On nerd vs geek:
We got in this discussion about the word “nerd.” “Geek” is now, of course, a compliment, but we’re not sure about the word “nerd.” Mom asked me, “What, exactly, is the difference between a nerd and a geek?”
I replied, “It’s tougher than it seems. It’s subtle. Instinctual. I think geek implies hireability, whereas nerd doesn’t necessarily mean your skills are 100 percent sellable. Geek implies wealth.”
On geek’s self-images within technology:
I say “Ummm. . .” a lot. I mentioned this to Karla and she says it’s a CPU word. “It means you’re assembling data in your head–spooling.”
On time as a commodity:
Time time time. It’s such a current subject. It’s like money–if you don’t have it, you think about it too much.
On the subject of Geek Chic:
I can’t stop marveling at how together geeks are in the Valley. At Microsoft, there was no peer pressure to do anything except work and ship on time. If you did, you got a Ship-it Award. Easy. Black and White.
Here, it’s so much more complicated–you’re supposed to have an exciting, value-adding job that utilizes your creativity, a wardrobe from Nordstrom’s or at the very least Banana Republic, a $400,000 house, a cool European or Japanese car, the perfect relationship with someone as ambitious, smart, and well-dressed as yourself, and extra money to throw parties so that the whole world can come observe what a life you have, indeed. It makes me miss Redmond, but at the same time, it is kind of inspiring. I feel conflicted.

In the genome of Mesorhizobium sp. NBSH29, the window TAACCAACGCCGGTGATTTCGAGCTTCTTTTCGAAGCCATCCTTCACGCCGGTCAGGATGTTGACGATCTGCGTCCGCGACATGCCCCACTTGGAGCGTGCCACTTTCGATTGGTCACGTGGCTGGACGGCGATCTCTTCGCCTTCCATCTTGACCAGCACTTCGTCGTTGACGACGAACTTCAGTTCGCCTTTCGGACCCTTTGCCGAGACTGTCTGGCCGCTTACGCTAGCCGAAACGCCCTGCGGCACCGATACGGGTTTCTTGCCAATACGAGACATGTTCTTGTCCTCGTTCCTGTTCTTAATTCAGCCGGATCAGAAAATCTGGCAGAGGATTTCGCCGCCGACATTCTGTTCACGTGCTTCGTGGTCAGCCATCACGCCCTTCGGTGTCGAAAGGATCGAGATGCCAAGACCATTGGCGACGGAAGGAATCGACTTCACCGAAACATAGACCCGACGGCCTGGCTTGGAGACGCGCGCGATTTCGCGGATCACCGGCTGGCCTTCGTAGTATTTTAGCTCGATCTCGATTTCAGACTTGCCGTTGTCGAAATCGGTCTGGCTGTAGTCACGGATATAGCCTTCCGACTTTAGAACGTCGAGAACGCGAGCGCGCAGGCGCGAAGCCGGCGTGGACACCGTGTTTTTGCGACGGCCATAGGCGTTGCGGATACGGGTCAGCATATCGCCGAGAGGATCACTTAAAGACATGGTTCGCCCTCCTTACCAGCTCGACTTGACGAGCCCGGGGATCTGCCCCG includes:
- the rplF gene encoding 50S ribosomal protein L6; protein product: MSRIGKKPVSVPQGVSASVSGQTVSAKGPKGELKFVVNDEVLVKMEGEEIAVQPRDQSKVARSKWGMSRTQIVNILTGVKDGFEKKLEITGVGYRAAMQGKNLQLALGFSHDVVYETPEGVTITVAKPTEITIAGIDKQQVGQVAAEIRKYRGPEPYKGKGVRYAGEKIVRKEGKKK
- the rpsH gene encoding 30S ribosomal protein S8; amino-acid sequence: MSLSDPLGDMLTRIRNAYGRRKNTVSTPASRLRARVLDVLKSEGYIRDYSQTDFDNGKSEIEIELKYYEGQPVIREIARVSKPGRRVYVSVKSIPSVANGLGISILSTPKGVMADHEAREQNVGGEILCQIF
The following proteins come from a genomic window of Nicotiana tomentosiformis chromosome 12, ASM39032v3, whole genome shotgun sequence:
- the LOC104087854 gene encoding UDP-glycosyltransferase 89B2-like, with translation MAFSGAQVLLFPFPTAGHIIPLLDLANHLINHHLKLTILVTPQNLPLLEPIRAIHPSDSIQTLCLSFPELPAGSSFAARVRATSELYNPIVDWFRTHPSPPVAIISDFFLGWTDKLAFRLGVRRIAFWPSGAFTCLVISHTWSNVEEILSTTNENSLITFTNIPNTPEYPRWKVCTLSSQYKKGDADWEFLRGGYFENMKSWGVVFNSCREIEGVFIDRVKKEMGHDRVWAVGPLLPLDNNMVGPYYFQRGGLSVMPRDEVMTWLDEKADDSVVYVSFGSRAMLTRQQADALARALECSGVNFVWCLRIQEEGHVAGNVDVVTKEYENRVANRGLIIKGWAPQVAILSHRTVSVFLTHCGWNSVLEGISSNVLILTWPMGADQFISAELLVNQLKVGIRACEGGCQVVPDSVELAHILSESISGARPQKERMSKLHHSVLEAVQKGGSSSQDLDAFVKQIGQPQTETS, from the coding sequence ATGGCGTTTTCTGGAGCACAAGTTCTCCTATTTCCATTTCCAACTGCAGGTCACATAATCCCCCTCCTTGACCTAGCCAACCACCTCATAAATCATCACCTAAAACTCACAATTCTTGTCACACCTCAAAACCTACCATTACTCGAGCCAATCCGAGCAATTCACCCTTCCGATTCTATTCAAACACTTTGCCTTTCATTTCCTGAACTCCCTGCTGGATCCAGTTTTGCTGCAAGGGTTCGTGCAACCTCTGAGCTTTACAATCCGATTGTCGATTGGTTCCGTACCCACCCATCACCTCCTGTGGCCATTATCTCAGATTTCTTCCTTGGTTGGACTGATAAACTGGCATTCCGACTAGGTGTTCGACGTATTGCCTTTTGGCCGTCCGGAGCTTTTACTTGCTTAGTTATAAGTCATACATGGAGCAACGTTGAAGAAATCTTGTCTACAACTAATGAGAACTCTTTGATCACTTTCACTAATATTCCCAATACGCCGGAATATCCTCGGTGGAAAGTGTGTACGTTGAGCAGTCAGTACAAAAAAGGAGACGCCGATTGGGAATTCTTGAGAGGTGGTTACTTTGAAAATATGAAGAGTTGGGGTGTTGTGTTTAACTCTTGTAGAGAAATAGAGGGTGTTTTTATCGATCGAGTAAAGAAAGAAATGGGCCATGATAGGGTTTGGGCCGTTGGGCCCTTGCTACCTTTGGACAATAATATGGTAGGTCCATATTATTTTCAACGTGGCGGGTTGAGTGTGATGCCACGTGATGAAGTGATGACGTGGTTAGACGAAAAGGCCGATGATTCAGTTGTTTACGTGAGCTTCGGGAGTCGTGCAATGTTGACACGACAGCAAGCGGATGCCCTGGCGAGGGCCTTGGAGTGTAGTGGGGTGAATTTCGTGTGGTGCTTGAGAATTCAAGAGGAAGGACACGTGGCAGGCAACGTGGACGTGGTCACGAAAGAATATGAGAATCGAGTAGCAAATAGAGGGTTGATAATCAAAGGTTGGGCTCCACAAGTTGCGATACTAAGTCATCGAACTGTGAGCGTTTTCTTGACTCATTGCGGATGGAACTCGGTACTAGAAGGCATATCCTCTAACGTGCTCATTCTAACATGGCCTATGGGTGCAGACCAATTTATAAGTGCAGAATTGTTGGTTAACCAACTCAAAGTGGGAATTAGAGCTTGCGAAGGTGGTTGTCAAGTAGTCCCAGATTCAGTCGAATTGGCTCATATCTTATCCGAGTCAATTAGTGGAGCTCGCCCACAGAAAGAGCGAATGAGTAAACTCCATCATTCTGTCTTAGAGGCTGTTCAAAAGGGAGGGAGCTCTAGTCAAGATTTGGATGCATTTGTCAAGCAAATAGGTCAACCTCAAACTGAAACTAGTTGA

And later to punctuate the point even further:
Even Michael noticed, with a rare lapse into pop culture: “Perhaps David Byrne was talking about the geeks inheriting the earth in that Talking Heads song, ‘This is not my beautiful house! This is not my beautiful wife! My God! How did I get here?’”
On distraction, the likes of which we all experience these days some two decades after this book’s first publication date: